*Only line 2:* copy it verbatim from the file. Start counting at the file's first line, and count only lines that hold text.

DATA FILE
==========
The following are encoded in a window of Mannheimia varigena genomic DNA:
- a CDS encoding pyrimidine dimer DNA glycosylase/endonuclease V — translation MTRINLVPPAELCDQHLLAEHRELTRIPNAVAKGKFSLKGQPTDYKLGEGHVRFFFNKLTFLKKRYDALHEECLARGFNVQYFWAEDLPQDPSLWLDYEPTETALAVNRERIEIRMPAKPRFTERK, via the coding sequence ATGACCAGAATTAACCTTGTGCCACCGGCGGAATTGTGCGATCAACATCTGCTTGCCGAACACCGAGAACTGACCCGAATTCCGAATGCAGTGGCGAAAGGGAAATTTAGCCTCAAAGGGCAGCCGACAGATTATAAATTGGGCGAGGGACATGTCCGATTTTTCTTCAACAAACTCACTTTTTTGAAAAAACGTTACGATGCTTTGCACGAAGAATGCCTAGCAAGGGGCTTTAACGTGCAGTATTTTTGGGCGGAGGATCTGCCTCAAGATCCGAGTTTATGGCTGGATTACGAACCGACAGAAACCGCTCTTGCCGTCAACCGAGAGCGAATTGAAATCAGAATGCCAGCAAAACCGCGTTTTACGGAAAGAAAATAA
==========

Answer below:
- a CDS encoding pyrimidine dimer DNA glycosylase/endonuclease V — translation MTRINLVPPAELCDQHLLAEHRELTRIPNAVAKGKFSLKGQPTDYKLGEGHVRFFFNKLTFLKKRYDALHEECLARGFNVQYFWAEDLPQDPSLWLDYEPTETALAVNRERIEIRMPAKPRFTERK, via the coding sequence ATGACCAGAATTAACCTTGTGCCACCGGCGGAATTGTGCGATCAACATCTGCTTGCCGAACACCGAGAACTGACCCGAATTCCGAATGCAGTGGCGAAAGGGAAATTTAGCCTCAAAGGGCAGCCGACAGATTATAAATTGGGCGAGGGACATGTCCGATTTTTCTTCAACAAACTCACTTTTTTGAAAAAACGTTACGATGCTTTGCACGAAGAATGCCTAGCAAGGGGCTTTAACGTGCAGTATTTTTGGGCGGAGGATCTGCCTCAAGATCCGAGTTTATGGCTGGATTACGAACCGACAGAAACCGCTCTTGCCGTCAACCGAGAGCGAATTGAAATCAGAATGCCAGCAAAACCGCGTTTTACGGAAAGAAAATAA